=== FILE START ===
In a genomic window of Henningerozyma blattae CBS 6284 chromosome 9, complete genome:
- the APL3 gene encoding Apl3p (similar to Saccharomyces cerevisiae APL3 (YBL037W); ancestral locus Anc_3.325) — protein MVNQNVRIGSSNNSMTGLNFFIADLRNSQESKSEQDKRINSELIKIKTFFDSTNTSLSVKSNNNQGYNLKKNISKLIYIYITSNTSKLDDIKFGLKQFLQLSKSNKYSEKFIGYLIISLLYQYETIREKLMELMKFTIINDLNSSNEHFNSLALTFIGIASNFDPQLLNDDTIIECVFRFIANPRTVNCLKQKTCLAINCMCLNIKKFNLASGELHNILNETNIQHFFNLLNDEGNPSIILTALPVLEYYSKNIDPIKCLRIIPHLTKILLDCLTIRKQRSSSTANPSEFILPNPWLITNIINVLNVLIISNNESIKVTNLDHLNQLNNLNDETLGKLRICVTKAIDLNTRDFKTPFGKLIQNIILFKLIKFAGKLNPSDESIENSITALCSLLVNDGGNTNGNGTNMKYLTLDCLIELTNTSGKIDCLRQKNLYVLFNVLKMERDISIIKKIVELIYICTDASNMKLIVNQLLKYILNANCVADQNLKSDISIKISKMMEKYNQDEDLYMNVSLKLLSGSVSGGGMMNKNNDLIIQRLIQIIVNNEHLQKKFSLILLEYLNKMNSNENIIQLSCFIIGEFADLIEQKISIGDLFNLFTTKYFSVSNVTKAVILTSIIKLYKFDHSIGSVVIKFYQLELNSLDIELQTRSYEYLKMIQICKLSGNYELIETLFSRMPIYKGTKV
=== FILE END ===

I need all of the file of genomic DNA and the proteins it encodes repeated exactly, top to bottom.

In a genomic window of Henningerozyma blattae CBS 6284 chromosome 9, complete genome:
- the APL3 gene encoding Apl3p (similar to Saccharomyces cerevisiae APL3 (YBL037W); ancestral locus Anc_3.325) — protein MVNQNVRIGSSNNSMTGLNFFIADLRNSQESKSEQDKRINSELIKIKTFFDSTNTSLSVKSNNNQGYNLKKNISKLIYIYITSNTSKLDDIKFGLKQFLQLSKSNKYSEKFIGYLIISLLYQYETIREKLMELMKFTIINDLNSSNEHFNSLALTFIGIASNFDPQLLNDDTIIECVFRFIANPRTVNCLKQKTCLAINCMCLNIKKFNLASGELHNILNETNIQHFFNLLNDEGNPSIILTALPVLEYYSKNIDPIKCLRIIPHLTKILLDCLTIRKQRSSSTANPSEFILPNPWLITNIINVLNVLIISNNESIKVTNLDHLNQLNNLNDETLGKLRICVTKAIDLNTRDFKTPFGKLIQNIILFKLIKFAGKLNPSDESIENSITALCSLLVNDGGNTNGNGTNMKYLTLDCLIELTNTSGKIDCLRQKNLYVLFNVLKMERDISIIKKIVELIYICTDASNMKLIVNQLLKYILNANCVADQNLKSDISIKISKMMEKYNQDEDLYMNVSLKLLSGSVSGGGMMNKNNDLIIQRLIQIIVNNEHLQKKFSLILLEYLNKMNSNENIIQLSCFIIGEFADLIEQKISIGDLFNLFTTKYFSVSNVTKAVILTSIIKLYKFDHSIGSVVIKFYQLELNSLDIELQTRSYEYLKMIQICKLSGNYELIETLFSRMPIYKGTKV